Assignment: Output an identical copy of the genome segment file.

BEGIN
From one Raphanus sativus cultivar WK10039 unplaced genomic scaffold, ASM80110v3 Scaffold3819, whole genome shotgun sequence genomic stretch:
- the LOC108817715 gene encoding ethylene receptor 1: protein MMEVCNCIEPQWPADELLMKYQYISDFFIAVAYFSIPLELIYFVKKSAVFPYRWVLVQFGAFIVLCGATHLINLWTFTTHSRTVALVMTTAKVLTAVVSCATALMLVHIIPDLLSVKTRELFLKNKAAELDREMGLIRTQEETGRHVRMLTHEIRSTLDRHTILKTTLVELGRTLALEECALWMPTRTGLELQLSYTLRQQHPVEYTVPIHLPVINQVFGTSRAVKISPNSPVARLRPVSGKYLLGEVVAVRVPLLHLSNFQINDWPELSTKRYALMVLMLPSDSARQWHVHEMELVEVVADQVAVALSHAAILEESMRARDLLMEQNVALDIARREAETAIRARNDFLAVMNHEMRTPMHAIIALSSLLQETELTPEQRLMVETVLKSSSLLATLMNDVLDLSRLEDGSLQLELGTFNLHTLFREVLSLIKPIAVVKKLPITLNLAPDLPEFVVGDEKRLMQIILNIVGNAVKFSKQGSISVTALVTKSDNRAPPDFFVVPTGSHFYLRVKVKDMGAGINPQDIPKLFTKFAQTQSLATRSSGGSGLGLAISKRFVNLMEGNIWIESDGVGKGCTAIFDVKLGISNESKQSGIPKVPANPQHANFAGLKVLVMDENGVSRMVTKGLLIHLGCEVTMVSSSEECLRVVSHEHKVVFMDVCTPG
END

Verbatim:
From one Raphanus sativus cultivar WK10039 unplaced genomic scaffold, ASM80110v3 Scaffold3819, whole genome shotgun sequence genomic stretch:
- the LOC108817715 gene encoding ethylene receptor 1: protein MMEVCNCIEPQWPADELLMKYQYISDFFIAVAYFSIPLELIYFVKKSAVFPYRWVLVQFGAFIVLCGATHLINLWTFTTHSRTVALVMTTAKVLTAVVSCATALMLVHIIPDLLSVKTRELFLKNKAAELDREMGLIRTQEETGRHVRMLTHEIRSTLDRHTILKTTLVELGRTLALEECALWMPTRTGLELQLSYTLRQQHPVEYTVPIHLPVINQVFGTSRAVKISPNSPVARLRPVSGKYLLGEVVAVRVPLLHLSNFQINDWPELSTKRYALMVLMLPSDSARQWHVHEMELVEVVADQVAVALSHAAILEESMRARDLLMEQNVALDIARREAETAIRARNDFLAVMNHEMRTPMHAIIALSSLLQETELTPEQRLMVETVLKSSSLLATLMNDVLDLSRLEDGSLQLELGTFNLHTLFREVLSLIKPIAVVKKLPITLNLAPDLPEFVVGDEKRLMQIILNIVGNAVKFSKQGSISVTALVTKSDNRAPPDFFVVPTGSHFYLRVKVKDMGAGINPQDIPKLFTKFAQTQSLATRSSGGSGLGLAISKRFVNLMEGNIWIESDGVGKGCTAIFDVKLGISNESKQSGIPKVPANPQHANFAGLKVLVMDENGVSRMVTKGLLIHLGCEVTMVSSSEECLRVVSHEHKVVFMDVCTPG